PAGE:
Frequently asked Questions Mongolia
Why should I travel to Mongolia, and what should I see? We answer these frequently asked questions and more below.
What are the main reasons to visit Mongolia, and what does it have to offer travellers?
The main reason to travel to Mongolia is to experience its vast open spaces and wilderness – something few destinations are able to boast. Of course, this means it's an excellent country for the more adventurous traveller to visit. Exploring the desert and steppes, and staying in a cosy ger with only intermittent electricity, provides the opportunity for real adventure.
What are the country's top destinations, and what sort of holidays/experiences is each good for?
Several destinations can be considered among Mongolia's best. Covering much of the south of the country, the Gobi Desert is home to some incredible natural wonders, while Terelj National Park offers travellers the chance to see beautiful green landscapes and some more unusual natural attractions, such as Turtle Rock.
Known as Melkhi Khad by the locals, Turtle Rock is an impressive rock formation that, of course, resembles a vast turtle. A manageable drive from the capital city, Ulan Bator, Terelj National Park makes a fantastic day trip.
The ancient capital under Genghis Khan, Karakorum is another top destination. While in its heyday it was the epicentre of power, today there is little left. But, visiting this Unesco World Heritage Site, admiring the beautiful green valley and imagining the throng of activity here all those years ago is a magical experience.
When's the best time to visit Mongolia? Does this differ from destination to destination and if so, how?
The best time to visit Mongolia is from mid-May to the end of September or beginning of October. Generally speaking, the climate at this time of year is mild – though the southern Gobi Desert is quite hot over these months. This is also when the desert sees the most rain, though by UK standards there is not very much (approximately 40mm during this period).
Do you need a visa to visit Mongolia?
You do need a visa, and this has to be arranged before you depart the UK.
Do you need any vaccinations to visit Mongolia?
Officially, no vaccinations are required for visiting Mongolia. However, it is a good idea to get routine shots such as typhoid and hepatitis A – you can discuss this with your doctor before travelling.
What is a ger?
A ger is a traditional Mongolian felt tent, which is constructed around a wooden frame.
Is it worth staying in a ger camp, and if so, what should travellers expect?
It is definitely worth staying in a ger camp, and in fact, if you are travelling outside of the capital city, doing so will almost certainly be a necessity, as you won't find any hotels or similar accommodation.
Tourist ger camps are extremely well set-up. While you shouldn't expect luxury, you will be very comfortable. These traditional tents are warm and well equipped. Your ger will not have a bathroom, but there will be shower and toilet blocks (divided into male and female sections) nearby – similar to a campsite. Electricity will usually be provided in the mornings and evenings, but not throughout the day.
Is there anything travellers particularly need to take with them (outside of the usual holiday packing list)?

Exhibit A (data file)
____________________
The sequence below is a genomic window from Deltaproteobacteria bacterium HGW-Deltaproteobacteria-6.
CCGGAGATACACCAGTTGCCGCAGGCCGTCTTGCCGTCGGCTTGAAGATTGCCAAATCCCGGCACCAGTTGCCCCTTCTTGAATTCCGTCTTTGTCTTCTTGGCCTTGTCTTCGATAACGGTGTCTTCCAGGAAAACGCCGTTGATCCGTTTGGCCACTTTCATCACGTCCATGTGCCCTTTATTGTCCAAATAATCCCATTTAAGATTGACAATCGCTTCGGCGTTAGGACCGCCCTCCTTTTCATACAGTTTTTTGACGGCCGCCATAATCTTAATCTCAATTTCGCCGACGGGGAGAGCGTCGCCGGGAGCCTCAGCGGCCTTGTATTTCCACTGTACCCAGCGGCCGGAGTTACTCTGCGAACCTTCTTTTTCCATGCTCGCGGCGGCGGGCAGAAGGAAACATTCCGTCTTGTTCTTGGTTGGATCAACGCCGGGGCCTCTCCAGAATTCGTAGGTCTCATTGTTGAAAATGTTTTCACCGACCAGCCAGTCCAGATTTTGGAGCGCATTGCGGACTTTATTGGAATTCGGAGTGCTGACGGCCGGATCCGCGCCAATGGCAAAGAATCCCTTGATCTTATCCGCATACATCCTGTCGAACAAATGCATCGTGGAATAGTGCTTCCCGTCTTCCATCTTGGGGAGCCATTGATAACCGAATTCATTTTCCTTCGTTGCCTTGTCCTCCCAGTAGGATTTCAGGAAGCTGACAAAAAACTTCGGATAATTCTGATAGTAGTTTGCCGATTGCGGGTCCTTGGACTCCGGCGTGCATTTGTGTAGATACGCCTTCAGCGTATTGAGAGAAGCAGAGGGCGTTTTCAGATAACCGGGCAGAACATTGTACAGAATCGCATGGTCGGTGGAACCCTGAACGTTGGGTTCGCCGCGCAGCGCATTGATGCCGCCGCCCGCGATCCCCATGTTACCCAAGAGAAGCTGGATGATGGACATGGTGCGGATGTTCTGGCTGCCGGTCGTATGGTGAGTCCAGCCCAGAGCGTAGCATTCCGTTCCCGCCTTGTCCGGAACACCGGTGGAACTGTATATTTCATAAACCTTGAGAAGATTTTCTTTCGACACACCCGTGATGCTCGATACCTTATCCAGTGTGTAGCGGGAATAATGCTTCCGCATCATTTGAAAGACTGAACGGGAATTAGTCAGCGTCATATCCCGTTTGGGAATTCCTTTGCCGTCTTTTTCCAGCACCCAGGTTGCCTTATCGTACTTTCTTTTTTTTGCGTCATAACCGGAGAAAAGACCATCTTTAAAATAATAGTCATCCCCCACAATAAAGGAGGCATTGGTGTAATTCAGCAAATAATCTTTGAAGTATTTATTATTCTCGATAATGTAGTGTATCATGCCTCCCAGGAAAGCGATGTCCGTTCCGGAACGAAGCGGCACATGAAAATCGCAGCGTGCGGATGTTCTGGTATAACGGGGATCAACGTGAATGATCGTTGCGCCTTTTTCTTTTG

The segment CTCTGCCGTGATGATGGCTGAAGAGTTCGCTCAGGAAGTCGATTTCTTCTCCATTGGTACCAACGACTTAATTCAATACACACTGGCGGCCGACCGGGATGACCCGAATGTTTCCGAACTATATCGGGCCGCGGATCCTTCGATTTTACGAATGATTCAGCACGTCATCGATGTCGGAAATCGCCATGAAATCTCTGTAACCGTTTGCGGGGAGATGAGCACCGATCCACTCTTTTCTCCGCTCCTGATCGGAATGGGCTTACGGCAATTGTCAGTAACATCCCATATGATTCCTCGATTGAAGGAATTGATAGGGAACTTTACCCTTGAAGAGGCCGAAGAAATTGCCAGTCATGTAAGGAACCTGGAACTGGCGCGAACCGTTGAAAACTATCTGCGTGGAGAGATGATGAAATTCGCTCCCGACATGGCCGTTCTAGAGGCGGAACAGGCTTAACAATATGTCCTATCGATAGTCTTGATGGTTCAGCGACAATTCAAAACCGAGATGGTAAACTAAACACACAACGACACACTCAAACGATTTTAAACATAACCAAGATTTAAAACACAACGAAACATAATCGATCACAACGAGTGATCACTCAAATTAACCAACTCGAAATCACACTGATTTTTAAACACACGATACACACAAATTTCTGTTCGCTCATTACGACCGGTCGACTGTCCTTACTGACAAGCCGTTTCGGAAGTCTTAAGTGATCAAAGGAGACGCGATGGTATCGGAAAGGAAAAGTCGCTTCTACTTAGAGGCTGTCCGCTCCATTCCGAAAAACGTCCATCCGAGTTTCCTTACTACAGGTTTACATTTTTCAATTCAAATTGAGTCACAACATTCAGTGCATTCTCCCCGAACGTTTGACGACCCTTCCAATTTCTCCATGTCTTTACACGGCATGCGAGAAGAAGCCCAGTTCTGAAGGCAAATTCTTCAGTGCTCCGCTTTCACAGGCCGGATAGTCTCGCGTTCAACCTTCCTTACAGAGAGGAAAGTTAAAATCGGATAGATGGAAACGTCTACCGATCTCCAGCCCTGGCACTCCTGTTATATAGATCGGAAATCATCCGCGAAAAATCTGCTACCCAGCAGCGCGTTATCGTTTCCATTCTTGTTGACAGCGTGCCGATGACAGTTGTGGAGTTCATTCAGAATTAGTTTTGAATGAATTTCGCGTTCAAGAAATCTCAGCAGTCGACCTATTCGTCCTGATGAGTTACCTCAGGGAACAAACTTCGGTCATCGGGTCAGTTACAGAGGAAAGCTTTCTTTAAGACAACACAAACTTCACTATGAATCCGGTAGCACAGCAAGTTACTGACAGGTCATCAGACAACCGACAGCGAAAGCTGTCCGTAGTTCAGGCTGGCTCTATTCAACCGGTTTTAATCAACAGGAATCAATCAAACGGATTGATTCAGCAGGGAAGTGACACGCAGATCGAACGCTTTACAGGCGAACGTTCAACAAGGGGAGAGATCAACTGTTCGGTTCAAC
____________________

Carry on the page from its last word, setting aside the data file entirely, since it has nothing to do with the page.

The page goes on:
It is important to pack for a range of weathers and temperatures when visiting Mongolia. Things like shorts are essential for hot days, but long trousers, a lightweight jacket and the like are important in case it rains. What's more, it can become quite cold on summer evenings, so even if you're travelling during a typically hot period, you need to be prepared to wrap a little once the sun sets.
It's also worth packing a torch or head torch, as these can make life much easier when you're without electricity – especially when you're trying to find something in the dark! Be sure to bring plenty of batteries, too, because you won't be able to get these outside of the city.
What's the national cuisine like?
The cuisine in Mongolia is very meat-based, with mutton being a particular staple. Expect to come across a lot of meat broths and soups, as well as mutton pancakes, which are something of a delicacy. Small, steamed meat dumplings known as buuz are the national dish, so you can expect to enjoy these at some point during your trip.
As local dishes are so meat-focused, vegetarian food is not typical of national cuisine, but don't worry – you will find any dietary requirements can be catered to during your trip.
What are the country's top attractions?
Most itineraries tend to feature the country's top attractions – the steppes and the Gobi Desert. Taking place from July 11th to 13th every year, the Naadam Festival is another real highlight and something that's well worth timing your visit to coincide with if possible.
The Naadam Festival is held in a number of places, but the best is staged just outside the capital. It is a showcase of the three national sports: archery, wrestling and horse riding – an incredible spectacle.
Khongoryn Els in the Gobi Desert is another top attraction. Famous for its singing sand dunes, Khongoryn Els has towering sand dunes, which are backed by beautiful green valleys and mountains. When the wind blows, a strange whistling sound can be heard – an unusual and wonderful phenomenon that deservedly draws people here.
Just to the east of Khongoryn Els is Yol Valley – a steep, picturesque canyon that's famous for its birdlife, particularly vultures.
Is there anything else worth bearing in mind before visiting?
Mongolia is a place of wilderness and adventure – and before booking it's a good idea to remember that travel here can, at times, be a little uncomfortable. While your accommodation will always be very comfortable, expect quite long drives over uneven terrain (owing to the lack of transport infrastructure) and few toilet stops along the way.